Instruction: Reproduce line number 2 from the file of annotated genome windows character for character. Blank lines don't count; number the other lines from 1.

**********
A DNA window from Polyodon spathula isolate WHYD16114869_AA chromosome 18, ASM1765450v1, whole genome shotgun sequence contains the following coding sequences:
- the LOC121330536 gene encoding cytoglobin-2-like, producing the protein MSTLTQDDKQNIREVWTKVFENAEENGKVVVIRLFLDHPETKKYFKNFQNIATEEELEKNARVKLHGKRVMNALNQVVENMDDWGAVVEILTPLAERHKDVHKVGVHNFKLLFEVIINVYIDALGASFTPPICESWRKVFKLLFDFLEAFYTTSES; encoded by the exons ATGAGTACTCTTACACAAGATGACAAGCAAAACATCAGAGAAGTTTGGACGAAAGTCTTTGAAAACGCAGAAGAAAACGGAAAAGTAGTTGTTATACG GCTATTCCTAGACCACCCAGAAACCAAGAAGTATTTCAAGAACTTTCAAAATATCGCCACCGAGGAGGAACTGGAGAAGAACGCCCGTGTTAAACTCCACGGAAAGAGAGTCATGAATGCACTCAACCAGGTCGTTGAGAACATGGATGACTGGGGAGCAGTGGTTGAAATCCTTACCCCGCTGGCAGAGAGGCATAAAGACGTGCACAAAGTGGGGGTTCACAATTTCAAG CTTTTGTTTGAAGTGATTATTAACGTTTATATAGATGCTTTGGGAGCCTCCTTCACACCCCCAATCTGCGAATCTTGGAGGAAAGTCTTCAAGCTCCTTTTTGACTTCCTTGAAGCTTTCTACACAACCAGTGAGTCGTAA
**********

- the LOC121330536 gene encoding cytoglobin-2-like, producing the protein MSTLTQDDKQNIREVWTKVFENAEENGKVVVIRLFLDHPETKKYFKNFQNIATEEELEKNARVKLHGKRVMNALNQVVENMDDWGAVVEILTPLAERHKDVHKVGVHNFKLLFEVIINVYIDALGASFTPPICESWRKVFKLLFDFLEAFYTTSES; encoded by the exons ATGAGTACTCTTACACAAGATGACAAGCAAAACATCAGAGAAGTTTGGACGAAAGTCTTTGAAAACGCAGAAGAAAACGGAAAAGTAGTTGTTATACG GCTATTCCTAGACCACCCAGAAACCAAGAAGTATTTCAAGAACTTTCAAAATATCGCCACCGAGGAGGAACTGGAGAAGAACGCCCGTGTTAAACTCCACGGAAAGAGAGTCATGAATGCACTCAACCAGGTCGTTGAGAACATGGATGACTGGGGAGCAGTGGTTGAAATCCTTACCCCGCTGGCAGAGAGGCATAAAGACGTGCACAAAGTGGGGGTTCACAATTTCAAG CTTTTGTTTGAAGTGATTATTAACGTTTATATAGATGCTTTGGGAGCCTCCTTCACACCCCCAATCTGCGAATCTTGGAGGAAAGTCTTCAAGCTCCTTTTTGACTTCCTTGAAGCTTTCTACACAACCAGTGAGTCGTAA